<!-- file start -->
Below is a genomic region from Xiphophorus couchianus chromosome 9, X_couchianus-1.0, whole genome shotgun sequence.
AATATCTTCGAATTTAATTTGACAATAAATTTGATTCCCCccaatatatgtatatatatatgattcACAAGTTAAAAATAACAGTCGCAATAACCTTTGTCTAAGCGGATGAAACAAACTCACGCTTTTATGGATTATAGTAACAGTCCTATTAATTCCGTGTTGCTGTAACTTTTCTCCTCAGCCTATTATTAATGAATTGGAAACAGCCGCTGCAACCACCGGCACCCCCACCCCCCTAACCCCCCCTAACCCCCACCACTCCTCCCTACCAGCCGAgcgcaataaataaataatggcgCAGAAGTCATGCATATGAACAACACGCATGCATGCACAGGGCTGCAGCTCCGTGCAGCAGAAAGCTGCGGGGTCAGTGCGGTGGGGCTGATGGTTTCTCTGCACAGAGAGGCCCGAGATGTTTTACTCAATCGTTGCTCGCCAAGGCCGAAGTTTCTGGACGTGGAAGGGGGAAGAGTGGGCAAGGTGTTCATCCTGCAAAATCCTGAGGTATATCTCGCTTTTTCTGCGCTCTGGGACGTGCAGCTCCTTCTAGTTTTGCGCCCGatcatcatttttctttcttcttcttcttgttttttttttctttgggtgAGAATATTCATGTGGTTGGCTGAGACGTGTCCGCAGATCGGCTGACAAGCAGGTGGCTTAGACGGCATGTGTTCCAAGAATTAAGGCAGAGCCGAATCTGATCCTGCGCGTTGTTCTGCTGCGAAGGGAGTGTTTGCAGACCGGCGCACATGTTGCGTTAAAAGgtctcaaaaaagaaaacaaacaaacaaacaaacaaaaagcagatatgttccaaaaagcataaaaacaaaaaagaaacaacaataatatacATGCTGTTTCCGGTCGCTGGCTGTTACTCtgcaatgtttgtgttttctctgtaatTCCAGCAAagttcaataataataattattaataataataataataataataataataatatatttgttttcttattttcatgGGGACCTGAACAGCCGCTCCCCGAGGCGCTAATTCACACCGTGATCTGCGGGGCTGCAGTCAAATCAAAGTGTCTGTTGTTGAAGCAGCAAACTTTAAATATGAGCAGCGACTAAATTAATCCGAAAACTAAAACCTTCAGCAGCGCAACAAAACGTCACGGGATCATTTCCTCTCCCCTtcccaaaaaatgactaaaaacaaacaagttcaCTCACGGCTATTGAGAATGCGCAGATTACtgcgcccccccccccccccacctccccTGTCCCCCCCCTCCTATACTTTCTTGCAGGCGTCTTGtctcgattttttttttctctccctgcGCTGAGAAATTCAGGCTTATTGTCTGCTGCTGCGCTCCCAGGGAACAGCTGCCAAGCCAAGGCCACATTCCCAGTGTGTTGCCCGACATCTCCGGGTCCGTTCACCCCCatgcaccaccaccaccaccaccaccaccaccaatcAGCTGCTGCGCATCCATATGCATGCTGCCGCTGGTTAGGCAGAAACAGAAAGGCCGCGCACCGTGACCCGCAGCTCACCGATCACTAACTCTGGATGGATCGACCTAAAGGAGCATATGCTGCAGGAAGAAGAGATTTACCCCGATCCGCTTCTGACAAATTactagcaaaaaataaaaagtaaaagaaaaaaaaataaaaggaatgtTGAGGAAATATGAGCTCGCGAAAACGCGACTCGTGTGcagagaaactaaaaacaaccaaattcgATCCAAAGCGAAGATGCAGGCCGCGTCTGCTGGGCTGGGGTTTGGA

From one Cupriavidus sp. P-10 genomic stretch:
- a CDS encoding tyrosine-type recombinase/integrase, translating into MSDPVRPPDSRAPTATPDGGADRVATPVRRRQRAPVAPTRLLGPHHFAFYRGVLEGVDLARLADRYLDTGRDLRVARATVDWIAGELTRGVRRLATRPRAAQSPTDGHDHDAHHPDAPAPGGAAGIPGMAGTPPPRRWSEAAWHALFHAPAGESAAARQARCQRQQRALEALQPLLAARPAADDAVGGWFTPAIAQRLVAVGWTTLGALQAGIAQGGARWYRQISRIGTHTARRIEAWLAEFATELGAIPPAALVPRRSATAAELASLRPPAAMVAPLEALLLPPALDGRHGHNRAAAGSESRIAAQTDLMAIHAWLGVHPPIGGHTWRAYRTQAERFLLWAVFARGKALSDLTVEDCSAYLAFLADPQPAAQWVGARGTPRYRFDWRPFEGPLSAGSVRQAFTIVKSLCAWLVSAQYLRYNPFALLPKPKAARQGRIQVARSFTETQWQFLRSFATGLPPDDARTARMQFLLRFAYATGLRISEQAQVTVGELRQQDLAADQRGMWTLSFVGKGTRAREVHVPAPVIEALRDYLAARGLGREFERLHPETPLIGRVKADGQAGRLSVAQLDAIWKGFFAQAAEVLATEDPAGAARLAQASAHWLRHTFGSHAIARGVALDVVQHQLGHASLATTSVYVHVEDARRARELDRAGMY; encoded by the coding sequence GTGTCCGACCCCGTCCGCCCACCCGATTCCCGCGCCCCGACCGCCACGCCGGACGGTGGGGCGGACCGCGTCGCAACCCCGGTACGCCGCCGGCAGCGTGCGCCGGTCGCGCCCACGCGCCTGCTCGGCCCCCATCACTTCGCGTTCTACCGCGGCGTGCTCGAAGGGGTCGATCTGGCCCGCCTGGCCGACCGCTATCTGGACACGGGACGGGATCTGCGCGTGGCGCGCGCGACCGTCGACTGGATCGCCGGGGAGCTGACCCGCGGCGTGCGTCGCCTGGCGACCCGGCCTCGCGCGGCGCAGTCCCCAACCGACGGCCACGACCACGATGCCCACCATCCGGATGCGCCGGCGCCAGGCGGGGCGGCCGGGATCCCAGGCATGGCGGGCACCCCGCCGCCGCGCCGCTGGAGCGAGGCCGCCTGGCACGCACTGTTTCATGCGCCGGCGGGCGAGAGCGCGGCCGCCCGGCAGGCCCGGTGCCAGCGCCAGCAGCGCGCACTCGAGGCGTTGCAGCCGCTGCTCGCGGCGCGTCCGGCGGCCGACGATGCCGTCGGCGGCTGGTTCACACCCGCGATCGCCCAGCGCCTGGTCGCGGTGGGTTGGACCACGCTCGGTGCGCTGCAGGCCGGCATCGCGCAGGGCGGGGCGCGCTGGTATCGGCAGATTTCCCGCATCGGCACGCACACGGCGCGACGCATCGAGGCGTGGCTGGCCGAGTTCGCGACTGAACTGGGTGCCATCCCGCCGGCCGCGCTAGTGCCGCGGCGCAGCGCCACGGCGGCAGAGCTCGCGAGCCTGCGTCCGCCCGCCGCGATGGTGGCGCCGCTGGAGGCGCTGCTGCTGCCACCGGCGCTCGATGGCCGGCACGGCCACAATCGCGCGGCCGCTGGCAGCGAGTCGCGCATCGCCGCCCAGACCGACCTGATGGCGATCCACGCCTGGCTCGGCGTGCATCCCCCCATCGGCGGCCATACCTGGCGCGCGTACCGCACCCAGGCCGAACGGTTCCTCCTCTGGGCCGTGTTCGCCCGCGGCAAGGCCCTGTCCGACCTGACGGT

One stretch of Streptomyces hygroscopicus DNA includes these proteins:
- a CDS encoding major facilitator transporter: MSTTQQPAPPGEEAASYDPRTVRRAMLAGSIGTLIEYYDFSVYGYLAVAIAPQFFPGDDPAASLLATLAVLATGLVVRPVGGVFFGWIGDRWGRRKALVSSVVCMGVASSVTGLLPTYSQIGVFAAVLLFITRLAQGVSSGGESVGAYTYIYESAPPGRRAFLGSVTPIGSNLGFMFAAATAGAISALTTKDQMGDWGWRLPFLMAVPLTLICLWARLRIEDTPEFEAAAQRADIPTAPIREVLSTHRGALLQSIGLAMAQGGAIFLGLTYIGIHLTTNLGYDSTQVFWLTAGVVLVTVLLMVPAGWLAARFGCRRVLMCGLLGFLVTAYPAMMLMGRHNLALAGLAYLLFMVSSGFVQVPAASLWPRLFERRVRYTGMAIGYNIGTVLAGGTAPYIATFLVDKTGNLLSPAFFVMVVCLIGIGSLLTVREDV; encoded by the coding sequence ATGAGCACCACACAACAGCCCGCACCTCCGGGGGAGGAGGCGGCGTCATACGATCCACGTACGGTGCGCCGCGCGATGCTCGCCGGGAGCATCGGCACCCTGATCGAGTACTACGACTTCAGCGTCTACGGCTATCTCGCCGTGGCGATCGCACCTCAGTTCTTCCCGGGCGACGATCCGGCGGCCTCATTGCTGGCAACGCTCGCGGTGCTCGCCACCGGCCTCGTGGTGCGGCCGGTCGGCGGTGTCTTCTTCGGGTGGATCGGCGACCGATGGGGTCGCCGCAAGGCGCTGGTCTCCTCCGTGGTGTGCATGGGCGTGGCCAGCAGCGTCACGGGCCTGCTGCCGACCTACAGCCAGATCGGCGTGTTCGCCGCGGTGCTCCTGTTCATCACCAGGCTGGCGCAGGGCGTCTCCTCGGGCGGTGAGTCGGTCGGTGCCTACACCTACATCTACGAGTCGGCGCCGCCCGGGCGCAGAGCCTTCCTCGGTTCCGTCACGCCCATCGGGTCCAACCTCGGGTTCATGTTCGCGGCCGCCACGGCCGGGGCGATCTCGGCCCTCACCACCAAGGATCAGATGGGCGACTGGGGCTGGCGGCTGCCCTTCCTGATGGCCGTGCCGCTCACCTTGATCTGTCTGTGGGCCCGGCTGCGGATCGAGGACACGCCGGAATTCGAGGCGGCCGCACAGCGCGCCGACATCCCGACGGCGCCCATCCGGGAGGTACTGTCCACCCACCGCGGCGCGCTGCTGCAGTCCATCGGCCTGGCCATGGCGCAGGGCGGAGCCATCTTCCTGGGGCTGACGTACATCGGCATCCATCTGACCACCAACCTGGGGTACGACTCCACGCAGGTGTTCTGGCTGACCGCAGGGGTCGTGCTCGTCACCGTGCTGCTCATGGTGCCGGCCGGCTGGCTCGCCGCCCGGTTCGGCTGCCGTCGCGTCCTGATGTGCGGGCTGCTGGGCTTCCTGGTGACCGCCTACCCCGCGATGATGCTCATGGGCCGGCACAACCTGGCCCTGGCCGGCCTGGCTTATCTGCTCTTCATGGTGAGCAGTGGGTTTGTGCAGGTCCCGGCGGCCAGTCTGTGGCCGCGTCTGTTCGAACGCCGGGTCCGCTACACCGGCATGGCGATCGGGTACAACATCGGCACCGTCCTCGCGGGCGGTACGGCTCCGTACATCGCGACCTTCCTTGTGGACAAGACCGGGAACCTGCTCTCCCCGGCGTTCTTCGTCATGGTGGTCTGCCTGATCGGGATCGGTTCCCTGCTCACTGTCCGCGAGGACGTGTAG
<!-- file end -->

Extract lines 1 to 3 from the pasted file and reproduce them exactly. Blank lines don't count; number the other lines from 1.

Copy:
Below is a genomic region from Xiphophorus couchianus chromosome 9, X_couchianus-1.0, whole genome shotgun sequence.
AATATCTTCGAATTTAATTTGACAATAAATTTGATTCCCCccaatatatgtatatatatatgattcACAAGTTAAAAATAACAGTCGCAATAACCTTTGTCTAAGCGGATGAAACAAACTCACGCTTTTATGGATTATAGTAACAGTCCTATTAATTCCGTGTTGCTGTAACTTTTCTCCTCAGCCTATTATTAATGAATTGGAAACAGCCGCTGCAACCACCGGCACCCCCACCCCCCTAACCCCCCCTAACCCCCACCACTCCTCCCTACCAGCCGAgcgcaataaataaataatggcgCAGAAGTCATGCATATGAACAACACGCATGCATGCACAGGGCTGCAGCTCCGTGCAGCAGAAAGCTGCGGGGTCAGTGCGGTGGGGCTGATGGTTTCTCTGCACAGAGAGGCCCGAGATGTTTTACTCAATCGTTGCTCGCCAAGGCCGAAGTTTCTGGACGTGGAAGGGGGAAGAGTGGGCAAGGTGTTCATCCTGCAAAATCCTGAGGTATATCTCGCTTTTTCTGCGCTCTGGGACGTGCAGCTCCTTCTAGTTTTGCGCCCGatcatcatttttctttcttcttcttcttgttttttttttctttgggtgAGAATATTCATGTGGTTGGCTGAGACGTGTCCGCAGATCGGCTGACAAGCAGGTGGCTTAGACGGCATGTGTTCCAAGAATTAAGGCAGAGCCGAATCTGATCCTGCGCGTTGTTCTGCTGCGAAGGGAGTGTTTGCAGACCGGCGCACATGTTGCGTTAAAAGgtctcaaaaaagaaaacaaacaaacaaacaaacaaaaagcagatatgttccaaaaagcataaaaacaaaaaagaaacaacaataatatacATGCTGTTTCCGGTCGCTGGCTGTTACTCtgcaatgtttgtgttttctctgtaatTCCAGCAAagttcaataataataattattaataataataataataataataataataatatatttgttttcttattttcatgGGGACCTGAACAGCCGCTCCCCGAGGCGCTAATTCACACCGTGATCTGCGGGGCTGCAGTCAAATCAAAGTGTCTGTTGTTGAAGCAGCAAACTTTAAATATGAGCAGCGACTAAATTAATCCGAAAACTAAAACCTTCAGCAGCGCAACAAAACGTCACGGGATCATTTCCTCTCCCCTtcccaaaaaatgactaaaaacaaacaagttcaCTCACGGCTATTGAGAATGCGCAGATTACtgcgcccccccccccccccacctccccTGTCCCCCCCCTCCTATACTTTCTTGCAGGCGTCTTGtctcgattttttttttctctccctgcGCTGAGAAATTCAGGCTTATTGTCTGCTGCTGCGCTCCCAGGGAACAGCTGCCAAGCCAAGGCCACATTCCCAGTGTGTTGCCCGACATCTCCGGGTCCGTTCACCCCCatgcaccaccaccaccaccaccaccaccaccaatcAGCTGCTGCGCATCCATATGCATGCTGCCGCTGGTTAGGCAGAAACAGAAAGGCCGCGCACCGTGACCCGCAGCTCACCGATCACTAACTCTGGATGGATCGACCTAAAGGAGCATATGCTGCAGGAAGAAGAGATTTACCCCGATCCGCTTCTGACAAATTactagcaaaaaataaaaagtaaaagaaaaaaaaataaaaggaatgtTGAGGAAATATGAGCTCGCGAAAACGCGACTCGTGTGcagagaaactaaaaacaaccaaattcgATCCAAAGCGAAGATGCAGGCCGCGTCTGCTGGGCTGGGGTTTGGA

From one Cupriavidus sp. P-10 genomic stretch: